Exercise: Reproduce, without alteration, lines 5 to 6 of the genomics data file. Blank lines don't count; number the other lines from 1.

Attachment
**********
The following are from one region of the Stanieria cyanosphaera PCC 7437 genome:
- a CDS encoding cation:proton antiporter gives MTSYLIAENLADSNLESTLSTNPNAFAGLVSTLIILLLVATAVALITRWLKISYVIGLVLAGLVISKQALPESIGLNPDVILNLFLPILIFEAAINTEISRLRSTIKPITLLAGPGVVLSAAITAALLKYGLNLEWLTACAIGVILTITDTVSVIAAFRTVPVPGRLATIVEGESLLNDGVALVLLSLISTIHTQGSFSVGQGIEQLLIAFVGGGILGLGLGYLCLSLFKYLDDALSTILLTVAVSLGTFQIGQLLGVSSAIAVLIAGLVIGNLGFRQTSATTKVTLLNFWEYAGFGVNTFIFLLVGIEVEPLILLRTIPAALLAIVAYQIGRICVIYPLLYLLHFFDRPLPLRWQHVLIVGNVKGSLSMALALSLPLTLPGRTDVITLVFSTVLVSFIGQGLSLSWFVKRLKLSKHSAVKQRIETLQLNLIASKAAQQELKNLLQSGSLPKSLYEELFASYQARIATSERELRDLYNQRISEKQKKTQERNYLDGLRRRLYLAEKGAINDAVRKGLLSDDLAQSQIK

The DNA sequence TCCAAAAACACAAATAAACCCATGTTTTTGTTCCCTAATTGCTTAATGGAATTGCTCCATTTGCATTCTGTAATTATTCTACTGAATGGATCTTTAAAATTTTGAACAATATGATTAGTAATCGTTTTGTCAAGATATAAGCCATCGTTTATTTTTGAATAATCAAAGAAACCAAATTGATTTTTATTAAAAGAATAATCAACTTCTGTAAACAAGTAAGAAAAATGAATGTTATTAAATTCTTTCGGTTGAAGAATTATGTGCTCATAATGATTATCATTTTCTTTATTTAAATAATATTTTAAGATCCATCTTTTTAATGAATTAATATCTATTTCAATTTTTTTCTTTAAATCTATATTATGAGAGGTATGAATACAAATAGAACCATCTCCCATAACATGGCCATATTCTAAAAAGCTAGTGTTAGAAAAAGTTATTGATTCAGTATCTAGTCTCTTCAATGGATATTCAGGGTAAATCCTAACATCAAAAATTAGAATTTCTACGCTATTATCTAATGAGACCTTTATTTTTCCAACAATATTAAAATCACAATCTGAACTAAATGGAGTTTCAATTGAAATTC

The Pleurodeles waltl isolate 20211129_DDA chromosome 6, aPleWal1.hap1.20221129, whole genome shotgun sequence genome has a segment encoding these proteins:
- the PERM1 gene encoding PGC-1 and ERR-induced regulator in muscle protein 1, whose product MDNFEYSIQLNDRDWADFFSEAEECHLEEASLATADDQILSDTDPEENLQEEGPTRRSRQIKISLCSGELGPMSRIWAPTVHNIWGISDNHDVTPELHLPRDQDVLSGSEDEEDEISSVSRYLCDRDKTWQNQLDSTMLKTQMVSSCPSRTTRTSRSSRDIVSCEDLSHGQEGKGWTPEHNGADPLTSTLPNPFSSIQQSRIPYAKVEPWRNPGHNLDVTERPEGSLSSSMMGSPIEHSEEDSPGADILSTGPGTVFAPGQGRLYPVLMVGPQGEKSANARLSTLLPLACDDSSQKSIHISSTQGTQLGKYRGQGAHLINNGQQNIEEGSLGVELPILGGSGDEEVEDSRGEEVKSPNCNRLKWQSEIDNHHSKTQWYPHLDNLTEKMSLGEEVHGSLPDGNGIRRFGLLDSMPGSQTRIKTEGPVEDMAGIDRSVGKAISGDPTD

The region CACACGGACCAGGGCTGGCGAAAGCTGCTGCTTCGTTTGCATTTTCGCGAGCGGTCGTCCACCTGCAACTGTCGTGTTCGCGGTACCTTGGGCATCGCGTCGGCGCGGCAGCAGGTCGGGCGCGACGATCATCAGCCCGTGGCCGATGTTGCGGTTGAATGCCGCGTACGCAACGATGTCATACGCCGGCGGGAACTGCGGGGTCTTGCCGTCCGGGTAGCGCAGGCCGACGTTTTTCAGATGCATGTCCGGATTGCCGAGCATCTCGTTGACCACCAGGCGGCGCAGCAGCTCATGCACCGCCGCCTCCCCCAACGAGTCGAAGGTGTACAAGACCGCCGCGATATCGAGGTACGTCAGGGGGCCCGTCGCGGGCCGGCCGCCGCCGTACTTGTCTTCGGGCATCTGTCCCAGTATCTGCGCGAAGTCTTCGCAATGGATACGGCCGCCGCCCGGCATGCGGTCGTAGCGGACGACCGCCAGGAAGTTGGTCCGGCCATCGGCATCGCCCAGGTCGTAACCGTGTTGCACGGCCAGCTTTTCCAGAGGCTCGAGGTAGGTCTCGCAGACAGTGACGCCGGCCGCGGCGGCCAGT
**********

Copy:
- the PERM1 gene encoding PGC-1 and ERR-induced regulator in muscle protein 1, whose product MDNFEYSIQLNDRDWADFFSEAEECHLEEASLATADDQILSDTDPEENLQEEGPTRRSRQIKISLCSGELGPMSRIWAPTVHNIWGISDNHDVTPELHLPRDQDVLSGSEDEEDEISSVSRYLCDRDKTWQNQLDSTMLKTQMVSSCPSRTTRTSRSSRDIVSCEDLSHGQEGKGWTPEHNGADPLTSTLPNPFSSIQQSRIPYAKVEPWRNPGHNLDVTERPEGSLSSSMMGSPIEHSEEDSPGADILSTGPGTVFAPGQGRLYPVLMVGPQGEKSANARLSTLLPLACDDSSQKSIHISSTQGTQLGKYRGQGAHLINNGQQNIEEGSLGVELPILGGSGDEEVEDSRGEEVKSPNCNRLKWQSEIDNHHSKTQWYPHLDNLTEKMSLGEEVHGSLPDGNGIRRFGLLDSMPGSQTRIKTEGPVEDMAGIDRSVGKAISGDPTD

The region CACACGGACCAGGGCTGGCGAAAGCTGCTGCTTCGTTTGCATTTTCGCGAGCGGTCGTCCACCTGCAACTGTCGTGTTCGCGGTACCTTGGGCATCGCGTCGGCGCGGCAGCAGGTCGGGCGCGACGATCATCAGCCCGTGGCCGATGTTGCGGTTGAATGCCGCGTACGCAACGATGTCATACGCCGGCGGGAACTGCGGGGTCTTGCCGTCCGGGTAGCGCAGGCCGACGTTTTTCAGATGCATGTCCGGATTGCCGAGCATCTCGTTGACCACCAGGCGGCGCAGCAGCTCATGCACCGCCGCCTCCCCCAACGAGTCGAAGGTGTACAAGACCGCCGCGATATCGAGGTACGTCAGGGGGCCCGTCGCGGGCCGGCCGCCGCCGTACTTGTCTTCGGGCATCTGTCCCAGTATCTGCGCGAAGTCTTCGCAATGGATACGGCCGCCGCCCGGCATGCGGTCGTAGCGGACGACCGCCAGGAAGTTGGTCCGGCCATCGGCATCGCCCAGGTCGTAACCGTGTTGCACGGCCAGCTTTTCCAGAGGCTCGAGGTAGGTCTCGCAGACAGTGACGCCGGCCGCGGCGGCCAGT